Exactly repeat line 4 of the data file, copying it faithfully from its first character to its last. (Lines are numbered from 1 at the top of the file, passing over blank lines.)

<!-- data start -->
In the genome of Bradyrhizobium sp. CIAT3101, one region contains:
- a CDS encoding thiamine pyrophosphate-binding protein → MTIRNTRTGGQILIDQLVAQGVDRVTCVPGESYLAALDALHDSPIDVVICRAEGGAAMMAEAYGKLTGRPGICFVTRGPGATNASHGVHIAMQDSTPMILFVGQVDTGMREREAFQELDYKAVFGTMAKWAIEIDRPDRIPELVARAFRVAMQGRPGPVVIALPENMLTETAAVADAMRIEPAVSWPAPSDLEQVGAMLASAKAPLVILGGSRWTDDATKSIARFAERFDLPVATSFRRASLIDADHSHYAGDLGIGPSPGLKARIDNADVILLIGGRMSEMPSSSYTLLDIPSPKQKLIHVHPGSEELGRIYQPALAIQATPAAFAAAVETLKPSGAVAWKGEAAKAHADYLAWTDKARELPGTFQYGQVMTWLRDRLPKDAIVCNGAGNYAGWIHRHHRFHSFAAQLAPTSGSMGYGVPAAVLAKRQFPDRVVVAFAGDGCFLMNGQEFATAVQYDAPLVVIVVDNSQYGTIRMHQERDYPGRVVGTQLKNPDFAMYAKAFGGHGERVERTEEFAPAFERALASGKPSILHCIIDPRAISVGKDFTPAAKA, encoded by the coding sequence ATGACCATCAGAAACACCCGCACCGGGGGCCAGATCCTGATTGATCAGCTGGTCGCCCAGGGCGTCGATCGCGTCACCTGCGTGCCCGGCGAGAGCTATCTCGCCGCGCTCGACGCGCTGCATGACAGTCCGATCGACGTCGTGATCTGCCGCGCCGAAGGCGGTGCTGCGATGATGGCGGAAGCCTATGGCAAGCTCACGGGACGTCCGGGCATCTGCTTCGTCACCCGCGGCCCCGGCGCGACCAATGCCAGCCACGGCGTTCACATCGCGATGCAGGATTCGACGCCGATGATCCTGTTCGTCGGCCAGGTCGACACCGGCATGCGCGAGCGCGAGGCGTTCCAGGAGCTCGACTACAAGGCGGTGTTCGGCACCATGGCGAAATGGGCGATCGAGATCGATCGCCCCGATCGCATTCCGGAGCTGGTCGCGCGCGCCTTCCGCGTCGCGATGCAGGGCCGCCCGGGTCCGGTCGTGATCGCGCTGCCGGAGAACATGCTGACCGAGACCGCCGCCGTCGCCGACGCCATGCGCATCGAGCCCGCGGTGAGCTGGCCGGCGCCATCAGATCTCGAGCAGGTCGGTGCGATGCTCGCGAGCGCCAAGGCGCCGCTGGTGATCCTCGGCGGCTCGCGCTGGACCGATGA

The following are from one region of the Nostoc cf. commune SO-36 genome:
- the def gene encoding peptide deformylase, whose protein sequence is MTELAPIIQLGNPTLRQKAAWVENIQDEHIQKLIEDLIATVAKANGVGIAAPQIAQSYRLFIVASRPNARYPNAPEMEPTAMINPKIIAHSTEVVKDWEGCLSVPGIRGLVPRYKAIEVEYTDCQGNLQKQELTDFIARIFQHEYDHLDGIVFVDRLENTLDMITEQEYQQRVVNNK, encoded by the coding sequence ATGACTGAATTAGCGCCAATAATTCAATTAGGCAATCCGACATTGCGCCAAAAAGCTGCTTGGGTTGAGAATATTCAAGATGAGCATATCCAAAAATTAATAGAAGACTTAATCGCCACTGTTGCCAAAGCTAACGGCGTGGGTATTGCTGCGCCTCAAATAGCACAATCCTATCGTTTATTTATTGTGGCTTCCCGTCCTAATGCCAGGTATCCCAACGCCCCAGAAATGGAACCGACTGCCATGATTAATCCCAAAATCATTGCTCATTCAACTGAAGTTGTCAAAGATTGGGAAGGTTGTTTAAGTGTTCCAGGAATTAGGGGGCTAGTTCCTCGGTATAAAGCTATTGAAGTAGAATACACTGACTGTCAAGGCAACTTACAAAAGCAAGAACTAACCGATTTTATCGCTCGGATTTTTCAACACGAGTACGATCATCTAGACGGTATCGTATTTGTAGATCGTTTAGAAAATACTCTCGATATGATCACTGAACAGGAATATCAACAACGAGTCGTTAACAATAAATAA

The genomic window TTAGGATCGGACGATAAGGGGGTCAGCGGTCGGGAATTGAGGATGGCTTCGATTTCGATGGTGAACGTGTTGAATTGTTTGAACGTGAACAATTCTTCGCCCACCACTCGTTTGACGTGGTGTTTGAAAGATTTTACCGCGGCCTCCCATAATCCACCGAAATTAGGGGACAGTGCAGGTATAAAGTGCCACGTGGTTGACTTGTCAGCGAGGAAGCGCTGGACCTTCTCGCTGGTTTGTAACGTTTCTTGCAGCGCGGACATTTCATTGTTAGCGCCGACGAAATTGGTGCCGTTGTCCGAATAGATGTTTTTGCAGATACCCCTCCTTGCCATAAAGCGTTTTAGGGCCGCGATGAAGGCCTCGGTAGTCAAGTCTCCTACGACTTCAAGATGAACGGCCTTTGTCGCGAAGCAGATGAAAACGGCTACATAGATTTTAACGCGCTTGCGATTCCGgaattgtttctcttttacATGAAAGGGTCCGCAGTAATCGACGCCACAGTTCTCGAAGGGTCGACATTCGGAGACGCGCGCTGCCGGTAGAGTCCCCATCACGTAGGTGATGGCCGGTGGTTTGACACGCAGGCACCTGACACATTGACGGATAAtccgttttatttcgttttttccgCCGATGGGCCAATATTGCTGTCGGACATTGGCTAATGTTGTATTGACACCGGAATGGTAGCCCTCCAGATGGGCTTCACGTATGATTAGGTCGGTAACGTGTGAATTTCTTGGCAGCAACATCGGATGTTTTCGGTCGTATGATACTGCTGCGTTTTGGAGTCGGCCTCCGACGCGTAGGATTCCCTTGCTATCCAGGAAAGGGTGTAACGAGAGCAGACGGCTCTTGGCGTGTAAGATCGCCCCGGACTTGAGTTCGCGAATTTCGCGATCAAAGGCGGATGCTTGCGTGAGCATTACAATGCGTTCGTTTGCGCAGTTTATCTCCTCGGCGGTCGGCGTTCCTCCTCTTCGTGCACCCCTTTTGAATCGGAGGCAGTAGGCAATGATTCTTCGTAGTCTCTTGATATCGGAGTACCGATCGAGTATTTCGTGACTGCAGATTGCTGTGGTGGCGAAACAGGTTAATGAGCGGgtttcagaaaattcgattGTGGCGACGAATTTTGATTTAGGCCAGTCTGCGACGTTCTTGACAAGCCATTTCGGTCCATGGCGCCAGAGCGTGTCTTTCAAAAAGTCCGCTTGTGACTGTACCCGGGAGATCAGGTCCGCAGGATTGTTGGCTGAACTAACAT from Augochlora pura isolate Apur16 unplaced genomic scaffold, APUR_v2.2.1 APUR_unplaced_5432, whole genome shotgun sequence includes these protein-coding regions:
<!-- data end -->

- the def gene encoding peptide deformylase, whose protein sequence is MTELAPIIQLGNPTLRQKAAWVENIQDEHIQKLIEDLIATVAKANGVGIAAPQIAQSYRLFIVASRPNARYPNAPEMEPTAMINPKIIAHSTEVVKDWEGCLSVPGIRGLVPRYKAIEVEYTDCQGNLQKQELTDFIARIFQHEYDHLDGIVFVDRLENTLDMITEQEYQQRVVNNK, encoded by the coding sequence ATGACTGAATTAGCGCCAATAATTCAATTAGGCAATCCGACATTGCGCCAAAAAGCTGCTTGGGTTGAGAATATTCAAGATGAGCATATCCAAAAATTAATAGAAGACTTAATCGCCACTGTTGCCAAAGCTAACGGCGTGGGTATTGCTGCGCCTCAAATAGCACAATCCTATCGTTTATTTATTGTGGCTTCCCGTCCTAATGCCAGGTATCCCAACGCCCCAGAAATGGAACCGACTGCCATGATTAATCCCAAAATCATTGCTCATTCAACTGAAGTTGTCAAAGATTGGGAAGGTTGTTTAAGTGTTCCAGGAATTAGGGGGCTAGTTCCTCGGTATAAAGCTATTGAAGTAGAATACACTGACTGTCAAGGCAACTTACAAAAGCAAGAACTAACCGATTTTATCGCTCGGATTTTTCAACACGAGTACGATCATCTAGACGGTATCGTATTTGTAGATCGTTTAGAAAATACTCTCGATATGATCACTGAACAGGAATATCAACAACGAGTCGTTAACAATAAATAA